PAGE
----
Workplace Relations Minister Michael Wood has confirmed COVID-19 vaccination requirements can be written into new employment agreements, but not existing ones unless agreed to.
The topic was raised during a virtual meeting of Parliament's Education and Workforce Committee by National MP Scott Simpson, who asked Wood whether employers can require staff to be vaccinated.
"It is not the Government's policy outside of the orders we have put in place, to put in place a compulsory vaccination requirement across all New Zealand workplaces. It's news to me that's the National Party's policy but apparently it is," Wood said.
The Government mandated COVID-19 vaccinations for border workers, though privately employed port workers have been given until September 30. The rest of the population is not required by law to get a jab.
"I have regular ongoing dialogue with both of our social partners, Business New Zealand and the Council of Trade Unions. I can quite honestly tell you that I haven't been pressed by either of them to move in this direction of requiring the Government to move in the direction of vaccination of all people in the workplace," Wood said.
"We have, of course, carefully worked through the particular vaccine orders requiring that in certain high-risk border workforces and we've been working through the issues there, but it's not been one of the major issues on the table from our partners or indeed from other major employment groups, who I interact with regularly.
"But there is a bit of a distinction between people who are currently in their employment and the ability of employers to set requirements for new people who they might employ in the future."
Simpson complained that Wood was "not really giving us a straight answer", and that "in other countries and other jurisdictions, governments are moving with speed to provide employers the tools and also the protections that would mean that they can exclude unvaccinated employees from the workplace".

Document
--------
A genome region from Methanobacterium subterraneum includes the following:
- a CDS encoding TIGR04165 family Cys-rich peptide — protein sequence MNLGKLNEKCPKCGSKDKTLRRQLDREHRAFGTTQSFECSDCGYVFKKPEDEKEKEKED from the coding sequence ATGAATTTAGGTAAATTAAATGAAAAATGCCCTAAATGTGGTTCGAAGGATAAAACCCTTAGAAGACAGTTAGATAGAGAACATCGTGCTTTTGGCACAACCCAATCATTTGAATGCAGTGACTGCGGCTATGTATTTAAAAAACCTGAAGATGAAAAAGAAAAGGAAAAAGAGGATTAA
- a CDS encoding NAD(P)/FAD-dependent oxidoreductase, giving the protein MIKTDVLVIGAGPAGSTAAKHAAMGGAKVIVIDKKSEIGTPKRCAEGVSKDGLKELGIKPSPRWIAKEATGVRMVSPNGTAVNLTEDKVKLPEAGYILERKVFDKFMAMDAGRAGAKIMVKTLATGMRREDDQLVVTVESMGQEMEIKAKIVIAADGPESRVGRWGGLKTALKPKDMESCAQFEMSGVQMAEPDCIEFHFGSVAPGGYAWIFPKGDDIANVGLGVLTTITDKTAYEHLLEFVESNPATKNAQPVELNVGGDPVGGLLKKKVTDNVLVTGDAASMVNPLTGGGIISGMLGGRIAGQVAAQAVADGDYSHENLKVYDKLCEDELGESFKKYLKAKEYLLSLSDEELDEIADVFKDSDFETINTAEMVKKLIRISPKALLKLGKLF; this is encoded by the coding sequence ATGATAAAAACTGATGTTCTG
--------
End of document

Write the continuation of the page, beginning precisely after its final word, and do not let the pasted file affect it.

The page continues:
Simpson added: "It sounded to me like the minister was saying that the legislation does permit an employer to prevent a non-vaccinated employee from attending a workplace."
Paul Stocks from the Ministry of Business, Innovation and Employment (MBIE) gave a more concrete confirmation.
"As people enter new employment agreements, you can of course specify the terms and conditions... and you could include vaccination status as part of that," he told the committee.
"The challenge is where you've got an existing employment relationship, and existing employment agreement, changing that without negotiation can't take place."
Wood acknowledged the Health and Safety at Work Act is "not neat and black and white [and] it's often very contingent on the nature of the workplace, who's working there, the kind of work that's being done, the sort of mitigations that can be made".
"What we encourage is for employees and employers to work through these issues together," Wood said.
"Clearly the wish of the Government, and I think nearly everyone in the system, is for the maximum number of people to be vaccinated. That is our best defence.
"As things stand, there is not a standing provision that enables employers to terminate someone's employment outside of the order, if they have not had a vaccination."
But as Stocks made clear, employers can write it into new employment agreements.
Simpson believes the issue is going to cause "quite a complex legal clash" in New Zealand between employers and employees.
"The Labour Government needs to have answers for employers and employees as confusion around rights will likely result in workplace conflict, lost productivity, and a lot more employment law cases," he says.
"No doubt unions will be formulating their own positions on this and it is imperative the Government isn't lagging behind."